It’s been compared to Reddit and Slack, but Yellowdig isn’t made for sharing memes or chatting with coworkers. It’s a “private board” where classmates discuss courses and share relevant content. And it’s in use at 30 universities, with about 25 more piloting the program this fall, Inside Higher Ed reported Wednesday.
Many college courses already use software to connect students. Yellowdig is catching on for its similarity to social media with which students are likely familiar.
“It’s so important to think about where the students are today and the type of technology they are using,” Daniel A. Gruber, a Northwestern professor using Yellowdig, told Inside Higher Ed.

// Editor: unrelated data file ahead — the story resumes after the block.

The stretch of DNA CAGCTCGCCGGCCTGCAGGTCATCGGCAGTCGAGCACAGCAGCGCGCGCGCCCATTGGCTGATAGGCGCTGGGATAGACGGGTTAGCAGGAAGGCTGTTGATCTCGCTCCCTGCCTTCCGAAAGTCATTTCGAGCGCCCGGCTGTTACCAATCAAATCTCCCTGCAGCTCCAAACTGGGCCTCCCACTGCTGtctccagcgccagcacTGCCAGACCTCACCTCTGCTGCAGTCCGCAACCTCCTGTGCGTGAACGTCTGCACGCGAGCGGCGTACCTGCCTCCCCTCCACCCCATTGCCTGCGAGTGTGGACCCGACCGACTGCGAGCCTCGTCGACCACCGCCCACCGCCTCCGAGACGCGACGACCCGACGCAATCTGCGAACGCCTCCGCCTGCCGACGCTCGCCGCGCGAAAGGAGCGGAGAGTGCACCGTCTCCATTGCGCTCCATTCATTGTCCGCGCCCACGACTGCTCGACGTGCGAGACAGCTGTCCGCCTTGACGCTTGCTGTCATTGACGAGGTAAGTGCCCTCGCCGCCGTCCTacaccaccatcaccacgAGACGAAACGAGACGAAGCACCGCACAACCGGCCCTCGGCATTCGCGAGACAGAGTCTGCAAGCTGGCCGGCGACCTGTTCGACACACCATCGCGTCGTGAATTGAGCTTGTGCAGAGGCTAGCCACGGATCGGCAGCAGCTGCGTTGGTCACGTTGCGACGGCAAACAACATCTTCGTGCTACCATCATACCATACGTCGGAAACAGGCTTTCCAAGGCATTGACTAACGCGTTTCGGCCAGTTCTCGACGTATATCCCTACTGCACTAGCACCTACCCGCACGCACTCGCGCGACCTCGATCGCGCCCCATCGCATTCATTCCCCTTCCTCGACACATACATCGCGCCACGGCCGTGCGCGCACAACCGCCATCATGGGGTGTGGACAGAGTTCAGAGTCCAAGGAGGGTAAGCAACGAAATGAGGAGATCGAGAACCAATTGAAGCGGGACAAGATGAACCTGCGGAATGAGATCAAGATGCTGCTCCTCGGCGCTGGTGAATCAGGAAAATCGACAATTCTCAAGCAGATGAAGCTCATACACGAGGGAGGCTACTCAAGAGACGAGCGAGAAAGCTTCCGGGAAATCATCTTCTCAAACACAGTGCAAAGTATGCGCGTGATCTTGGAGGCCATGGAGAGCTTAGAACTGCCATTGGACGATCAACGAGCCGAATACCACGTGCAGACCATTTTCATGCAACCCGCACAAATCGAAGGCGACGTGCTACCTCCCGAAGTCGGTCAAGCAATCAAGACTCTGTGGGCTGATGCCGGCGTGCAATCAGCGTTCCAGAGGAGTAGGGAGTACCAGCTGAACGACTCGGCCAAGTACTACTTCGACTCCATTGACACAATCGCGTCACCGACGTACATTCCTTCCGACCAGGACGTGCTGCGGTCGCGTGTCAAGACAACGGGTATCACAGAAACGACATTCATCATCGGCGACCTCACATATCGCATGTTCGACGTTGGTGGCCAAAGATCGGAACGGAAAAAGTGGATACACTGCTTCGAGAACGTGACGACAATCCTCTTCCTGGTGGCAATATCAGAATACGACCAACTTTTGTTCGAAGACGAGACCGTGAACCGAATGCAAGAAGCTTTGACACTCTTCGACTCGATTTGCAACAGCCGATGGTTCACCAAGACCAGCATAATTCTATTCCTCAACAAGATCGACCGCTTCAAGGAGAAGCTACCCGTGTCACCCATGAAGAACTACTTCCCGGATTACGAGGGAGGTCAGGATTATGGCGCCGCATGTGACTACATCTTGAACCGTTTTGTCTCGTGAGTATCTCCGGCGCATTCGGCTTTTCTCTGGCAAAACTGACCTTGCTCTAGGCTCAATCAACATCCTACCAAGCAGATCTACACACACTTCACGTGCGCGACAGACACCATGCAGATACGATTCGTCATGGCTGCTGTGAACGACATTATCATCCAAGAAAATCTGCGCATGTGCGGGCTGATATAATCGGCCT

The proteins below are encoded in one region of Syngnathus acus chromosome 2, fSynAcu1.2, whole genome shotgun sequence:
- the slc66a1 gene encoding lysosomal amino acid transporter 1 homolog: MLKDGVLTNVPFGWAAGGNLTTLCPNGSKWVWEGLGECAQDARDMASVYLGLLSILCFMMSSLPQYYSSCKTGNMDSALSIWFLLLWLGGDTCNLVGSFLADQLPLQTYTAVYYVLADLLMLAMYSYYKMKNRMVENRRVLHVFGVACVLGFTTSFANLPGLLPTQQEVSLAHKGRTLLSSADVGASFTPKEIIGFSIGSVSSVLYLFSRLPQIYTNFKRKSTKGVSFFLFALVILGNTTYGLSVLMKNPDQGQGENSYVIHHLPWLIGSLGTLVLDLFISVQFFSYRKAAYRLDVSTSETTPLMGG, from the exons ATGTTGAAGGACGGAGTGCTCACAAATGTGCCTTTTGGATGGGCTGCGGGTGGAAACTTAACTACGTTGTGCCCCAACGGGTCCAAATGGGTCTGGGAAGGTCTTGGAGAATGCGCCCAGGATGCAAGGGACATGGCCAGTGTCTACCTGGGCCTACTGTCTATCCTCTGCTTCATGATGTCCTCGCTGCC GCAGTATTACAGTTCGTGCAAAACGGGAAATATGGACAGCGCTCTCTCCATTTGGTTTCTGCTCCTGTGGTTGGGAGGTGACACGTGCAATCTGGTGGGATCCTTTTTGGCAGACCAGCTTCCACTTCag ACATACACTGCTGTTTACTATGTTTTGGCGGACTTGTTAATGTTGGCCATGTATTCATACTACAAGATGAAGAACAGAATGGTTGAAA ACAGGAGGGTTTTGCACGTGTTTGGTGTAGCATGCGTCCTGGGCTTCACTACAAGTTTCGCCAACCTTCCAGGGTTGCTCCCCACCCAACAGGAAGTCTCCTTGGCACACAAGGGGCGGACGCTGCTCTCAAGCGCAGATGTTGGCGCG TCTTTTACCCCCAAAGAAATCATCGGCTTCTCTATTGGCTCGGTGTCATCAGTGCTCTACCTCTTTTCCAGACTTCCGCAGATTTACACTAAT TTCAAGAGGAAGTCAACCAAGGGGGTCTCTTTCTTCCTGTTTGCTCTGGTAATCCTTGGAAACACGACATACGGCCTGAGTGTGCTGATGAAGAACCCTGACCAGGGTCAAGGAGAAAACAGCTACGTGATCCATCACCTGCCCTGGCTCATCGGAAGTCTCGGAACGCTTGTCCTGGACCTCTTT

The software has another major draw: it helps professors monitor student participation. This can often be difficult to do in large lecture courses. Northwestern IT staffers built software on top of Yellowdig to help professors visualize students’ connections. Professors can more easily notice when students aren’t engaged and grade based on participation data.
“We are living in a world of networks where people naturally connect with one another based on their interests and passions. That’s what Yellowdig is doing,” founder Shaunak Roy said.
Hopefully, this new software makes learning easier for students and allows for group communication to enhance our educations.
Lead image credit: World Bank Photo Collection on Flickr.